An advocacy of clean and honest officialdom is the theme of a new set of stamps issued by China Post on Sunday in Beijing.
The four stamps, each with a face price of 1.2 yuan (18 US cents), depict high-ranking court officials in ancient China who are remembered today for their upright style of governing.
One stamp tells the story of Zihan who lived in the 6th century BC and served in the court of the State of Song. When being presented with jade, he turned it down saying if he accepted the gift, he would lose his integrity which he viewed much more valuable than the jade.
The second stamp centers on Yang Xu, a 2nd century official. He hung fishes presented by subordinates in suspension at his residence to show his rejection of the gifts.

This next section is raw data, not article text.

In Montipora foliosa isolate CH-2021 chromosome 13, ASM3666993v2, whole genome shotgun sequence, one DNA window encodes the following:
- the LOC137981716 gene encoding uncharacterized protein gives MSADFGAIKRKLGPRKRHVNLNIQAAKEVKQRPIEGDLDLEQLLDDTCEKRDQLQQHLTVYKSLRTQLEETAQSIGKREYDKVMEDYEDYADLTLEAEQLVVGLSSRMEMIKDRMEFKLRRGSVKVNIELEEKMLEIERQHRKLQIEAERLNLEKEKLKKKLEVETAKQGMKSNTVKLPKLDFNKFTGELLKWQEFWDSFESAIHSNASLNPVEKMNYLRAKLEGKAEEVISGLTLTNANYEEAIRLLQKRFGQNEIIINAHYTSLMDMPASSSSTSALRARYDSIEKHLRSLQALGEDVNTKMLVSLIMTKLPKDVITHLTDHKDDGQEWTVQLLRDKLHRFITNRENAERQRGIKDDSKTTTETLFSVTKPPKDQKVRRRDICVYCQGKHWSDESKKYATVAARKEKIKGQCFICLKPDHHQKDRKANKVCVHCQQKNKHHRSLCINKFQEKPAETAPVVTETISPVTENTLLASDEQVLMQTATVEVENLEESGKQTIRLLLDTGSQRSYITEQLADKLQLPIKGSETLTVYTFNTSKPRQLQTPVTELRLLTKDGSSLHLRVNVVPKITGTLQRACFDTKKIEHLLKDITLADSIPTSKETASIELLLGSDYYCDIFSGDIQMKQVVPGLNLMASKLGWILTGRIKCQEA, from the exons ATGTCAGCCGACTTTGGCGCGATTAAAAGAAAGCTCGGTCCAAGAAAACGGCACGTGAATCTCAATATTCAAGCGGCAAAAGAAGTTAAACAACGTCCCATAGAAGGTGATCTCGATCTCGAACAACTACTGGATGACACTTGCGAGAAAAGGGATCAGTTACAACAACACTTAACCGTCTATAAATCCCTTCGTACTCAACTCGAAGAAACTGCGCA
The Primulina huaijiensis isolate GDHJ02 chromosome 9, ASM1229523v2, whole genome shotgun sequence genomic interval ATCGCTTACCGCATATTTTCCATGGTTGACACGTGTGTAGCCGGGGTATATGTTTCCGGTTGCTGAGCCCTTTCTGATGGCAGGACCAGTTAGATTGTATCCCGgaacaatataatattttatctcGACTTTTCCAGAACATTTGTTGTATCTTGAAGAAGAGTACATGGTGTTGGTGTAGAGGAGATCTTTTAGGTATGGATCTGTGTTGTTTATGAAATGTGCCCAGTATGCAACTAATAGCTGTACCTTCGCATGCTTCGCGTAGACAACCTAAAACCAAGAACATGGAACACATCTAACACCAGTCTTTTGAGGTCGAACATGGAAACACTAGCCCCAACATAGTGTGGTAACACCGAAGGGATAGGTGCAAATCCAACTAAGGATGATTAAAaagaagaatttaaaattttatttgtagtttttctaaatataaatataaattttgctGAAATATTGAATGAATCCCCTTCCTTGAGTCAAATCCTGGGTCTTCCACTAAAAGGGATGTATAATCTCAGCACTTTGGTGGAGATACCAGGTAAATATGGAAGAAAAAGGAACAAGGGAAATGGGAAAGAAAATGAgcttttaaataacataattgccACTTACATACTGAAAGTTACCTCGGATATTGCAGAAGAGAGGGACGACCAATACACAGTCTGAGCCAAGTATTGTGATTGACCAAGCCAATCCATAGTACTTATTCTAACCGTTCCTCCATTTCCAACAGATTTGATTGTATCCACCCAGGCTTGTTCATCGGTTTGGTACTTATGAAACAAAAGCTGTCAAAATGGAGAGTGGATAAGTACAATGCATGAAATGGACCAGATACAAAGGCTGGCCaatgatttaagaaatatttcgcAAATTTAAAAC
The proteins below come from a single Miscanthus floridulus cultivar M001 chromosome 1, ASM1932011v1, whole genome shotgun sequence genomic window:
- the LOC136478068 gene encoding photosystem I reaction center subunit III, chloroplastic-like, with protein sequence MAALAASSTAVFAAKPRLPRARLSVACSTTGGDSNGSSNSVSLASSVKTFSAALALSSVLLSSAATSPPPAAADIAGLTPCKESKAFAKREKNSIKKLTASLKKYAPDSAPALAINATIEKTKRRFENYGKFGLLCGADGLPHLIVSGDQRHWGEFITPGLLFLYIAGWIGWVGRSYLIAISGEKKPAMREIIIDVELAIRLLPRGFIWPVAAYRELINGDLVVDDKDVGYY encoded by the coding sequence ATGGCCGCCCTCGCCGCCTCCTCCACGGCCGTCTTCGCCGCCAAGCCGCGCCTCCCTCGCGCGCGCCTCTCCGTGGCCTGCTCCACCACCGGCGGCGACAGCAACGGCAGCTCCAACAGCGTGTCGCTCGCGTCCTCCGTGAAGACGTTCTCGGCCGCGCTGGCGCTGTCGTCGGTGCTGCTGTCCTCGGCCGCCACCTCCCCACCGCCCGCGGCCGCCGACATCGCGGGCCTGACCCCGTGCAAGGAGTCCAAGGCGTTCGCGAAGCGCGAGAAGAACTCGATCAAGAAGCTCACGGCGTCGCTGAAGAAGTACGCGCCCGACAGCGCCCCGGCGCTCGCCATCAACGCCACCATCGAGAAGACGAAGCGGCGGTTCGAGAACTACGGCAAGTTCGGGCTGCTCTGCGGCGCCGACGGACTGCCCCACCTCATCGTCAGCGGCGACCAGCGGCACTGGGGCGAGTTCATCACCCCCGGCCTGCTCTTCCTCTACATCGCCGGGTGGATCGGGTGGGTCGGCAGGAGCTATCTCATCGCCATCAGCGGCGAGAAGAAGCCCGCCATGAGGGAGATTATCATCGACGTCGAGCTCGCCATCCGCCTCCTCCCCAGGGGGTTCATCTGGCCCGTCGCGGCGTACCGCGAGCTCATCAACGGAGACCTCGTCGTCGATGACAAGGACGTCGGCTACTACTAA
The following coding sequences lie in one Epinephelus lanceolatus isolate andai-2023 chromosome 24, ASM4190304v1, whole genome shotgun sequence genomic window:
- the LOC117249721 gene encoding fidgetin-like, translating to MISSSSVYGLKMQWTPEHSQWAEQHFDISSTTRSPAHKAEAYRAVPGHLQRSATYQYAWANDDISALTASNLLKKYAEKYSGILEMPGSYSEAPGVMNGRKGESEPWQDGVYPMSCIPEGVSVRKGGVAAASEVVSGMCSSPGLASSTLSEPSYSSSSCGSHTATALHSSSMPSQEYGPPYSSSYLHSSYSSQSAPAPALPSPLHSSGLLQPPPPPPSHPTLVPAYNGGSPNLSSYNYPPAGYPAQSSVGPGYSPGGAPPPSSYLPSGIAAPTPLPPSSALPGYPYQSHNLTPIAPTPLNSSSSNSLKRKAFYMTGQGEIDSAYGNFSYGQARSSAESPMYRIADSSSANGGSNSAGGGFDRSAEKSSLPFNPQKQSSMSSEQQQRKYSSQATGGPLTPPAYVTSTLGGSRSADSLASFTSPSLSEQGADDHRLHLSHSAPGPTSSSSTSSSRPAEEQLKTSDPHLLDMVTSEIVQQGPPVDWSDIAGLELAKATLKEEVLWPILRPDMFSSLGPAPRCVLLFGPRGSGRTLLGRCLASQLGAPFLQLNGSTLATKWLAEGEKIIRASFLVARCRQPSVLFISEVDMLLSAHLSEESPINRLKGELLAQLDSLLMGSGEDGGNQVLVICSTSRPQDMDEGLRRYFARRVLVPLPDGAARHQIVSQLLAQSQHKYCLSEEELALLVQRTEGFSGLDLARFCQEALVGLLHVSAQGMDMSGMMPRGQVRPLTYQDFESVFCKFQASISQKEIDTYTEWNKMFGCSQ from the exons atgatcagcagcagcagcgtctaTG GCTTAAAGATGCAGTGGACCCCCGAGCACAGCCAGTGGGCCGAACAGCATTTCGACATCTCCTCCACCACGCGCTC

The third stamp focuses on Yu Qian, an official of the Ming Dynasty (1368-1644). One verse in his poem was developed into a widely-used set phrase, liang xiu qing feng, meaning an official free of corruption doesn't live a wealthy life.
The fourth stamp is about Yu Chenglong who served under the early Qing Dynasty (1644-1911). He composed a piece of denunciation against bribery and vowed to expose those who crossed the line.